Mr Edwin Tan Eng Hoe works below the water’s surface, using diving gear to inspect, repair or maintain ships, rigs and structures. He also uses a variety of power and hand tools, such as drills, sledgehammers, torches and welding equipment, and even conducts tests or experiments, rigs explosives, or photographs structures or marine life.

After a two-decade career as one of Singapore’s accomplished commercial divers, where he faced perilous situations, the word “danger” is not in his vocabulary.

“You need a lot of passion for this job. It may be viewed as a blue-collar job with high specialist skills but with reasonable returns,” says the 48-year-old, who is chairman of the Commercial Diving Association (Singapore) and manages Subsea, a wholly owned subsidiary of Mencast Holdings, which is one of Singapore’s leading MRO (Marine maintenance, Repair and Overhaul) solutions providers, servicing the region’s offshore, marine, oil and gas sectors.

“The thrills come from being in a very specialist field of work and getting to work in a totally different environment — in the water. The spills come from elements which are beyond our control undersea and impose difficulties. Dangers arise when you are not correctly trained and disciplined. This is a high-risk job and the risks are inherent.”

He says there are about 200 commercial divers in Singapore and emphasised that “trained divers are very much in demand with a buoyant subsea oil and gas sector”.

Love of diving

Mr Tan’s love of diving began after he left St Joseph’s Institution and joined the Republic of Singapore Navy’s elite diving unit when he was 17 years old. After a decade, he switched to commercial diving in 1991. He can’t reveal much about his work, but he offers an insight into discreet undersea missions.

“The riskiest diving missions I’ve encountered normally come from works involving the lifting of heavy loads and working in strong tidal conditions, heavy seas and poor visibility,” he says. “Some examples are salvage operations on wrecks or dropped objects, underwater welding and burning. The world’s toughest diving fixes are underwater ‘thruster installations’ to submersible oil rigs.”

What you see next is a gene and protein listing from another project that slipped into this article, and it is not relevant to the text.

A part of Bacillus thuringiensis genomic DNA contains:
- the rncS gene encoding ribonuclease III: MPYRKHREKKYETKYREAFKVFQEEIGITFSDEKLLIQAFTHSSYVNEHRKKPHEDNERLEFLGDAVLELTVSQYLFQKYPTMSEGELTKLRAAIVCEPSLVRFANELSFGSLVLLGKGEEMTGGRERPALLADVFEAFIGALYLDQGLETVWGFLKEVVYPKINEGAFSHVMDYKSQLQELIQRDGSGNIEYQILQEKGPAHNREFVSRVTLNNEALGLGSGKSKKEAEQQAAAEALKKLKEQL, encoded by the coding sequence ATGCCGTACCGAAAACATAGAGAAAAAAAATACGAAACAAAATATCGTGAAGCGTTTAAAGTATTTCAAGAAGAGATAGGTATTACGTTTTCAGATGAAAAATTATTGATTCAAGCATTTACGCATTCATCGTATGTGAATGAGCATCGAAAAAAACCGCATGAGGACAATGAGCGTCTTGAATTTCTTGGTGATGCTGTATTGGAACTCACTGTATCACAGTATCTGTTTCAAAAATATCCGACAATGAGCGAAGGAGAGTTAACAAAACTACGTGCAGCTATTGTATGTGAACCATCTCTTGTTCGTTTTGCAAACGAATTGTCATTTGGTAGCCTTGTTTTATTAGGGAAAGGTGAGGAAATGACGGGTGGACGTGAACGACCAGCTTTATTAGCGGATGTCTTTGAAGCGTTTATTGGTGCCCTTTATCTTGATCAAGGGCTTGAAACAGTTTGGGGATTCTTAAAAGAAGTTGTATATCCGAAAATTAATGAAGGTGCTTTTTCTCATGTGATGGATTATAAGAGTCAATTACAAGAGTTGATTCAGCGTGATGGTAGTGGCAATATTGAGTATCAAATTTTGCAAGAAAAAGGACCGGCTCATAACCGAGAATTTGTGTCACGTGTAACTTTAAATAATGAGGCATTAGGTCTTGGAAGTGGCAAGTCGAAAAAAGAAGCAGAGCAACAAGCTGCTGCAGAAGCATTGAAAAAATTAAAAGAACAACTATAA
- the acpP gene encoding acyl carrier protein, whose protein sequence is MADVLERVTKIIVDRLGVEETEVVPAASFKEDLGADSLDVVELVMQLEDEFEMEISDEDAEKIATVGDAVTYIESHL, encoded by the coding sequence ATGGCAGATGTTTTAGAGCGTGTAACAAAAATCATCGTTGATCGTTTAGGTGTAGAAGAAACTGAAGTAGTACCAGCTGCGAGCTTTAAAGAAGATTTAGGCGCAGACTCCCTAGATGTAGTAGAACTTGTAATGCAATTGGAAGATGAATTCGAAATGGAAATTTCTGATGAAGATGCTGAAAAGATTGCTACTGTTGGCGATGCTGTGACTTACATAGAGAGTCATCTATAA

He recounts a hair-raising incident in 1988, off Darwin, where he risked his life to fight very strong currents.

“Sometimes it’s a life-and-death situation. It’s one aspect of the underwater environment that is often overlooked by those unfamiliar with the industry,” he says. “The list of such aspects includes current, visibility, sea state, tides, vessel traffic, possible contamination and vessel movement.”

Reasonable salary

Asked if commercial divers command a six-figure annual salary, as reported in global marine magazines, he says: “Divers are paid a day rate in most cases, so when they are not working, they are not paid. Yes, they’re well paid when working offshore in the oil and gas sector, while when working on our type of projects, inshore and inland diving projects, the salary is reasonable.”

But marine industry sources say there is more to look at than just the base pay and benefits, with a lot of incentives offered. A commercial diver can earn a variety of incentives and bonuses, including a safety bonus and recruiting bonus. Divers earn “depth pay” or additional incentives and saturation diving earns even higher incentives.

Mr Tan’s role model is the late Jacques Cousteau, better known as the “Father of Diving”. He says: “He was a successful explorer, conservationist, filmmaker, innovator, scientist, photographer, author and researcher who studied the sea and all forms of life in water. He co-developed the aqua-lung and pioneered marine conservation.”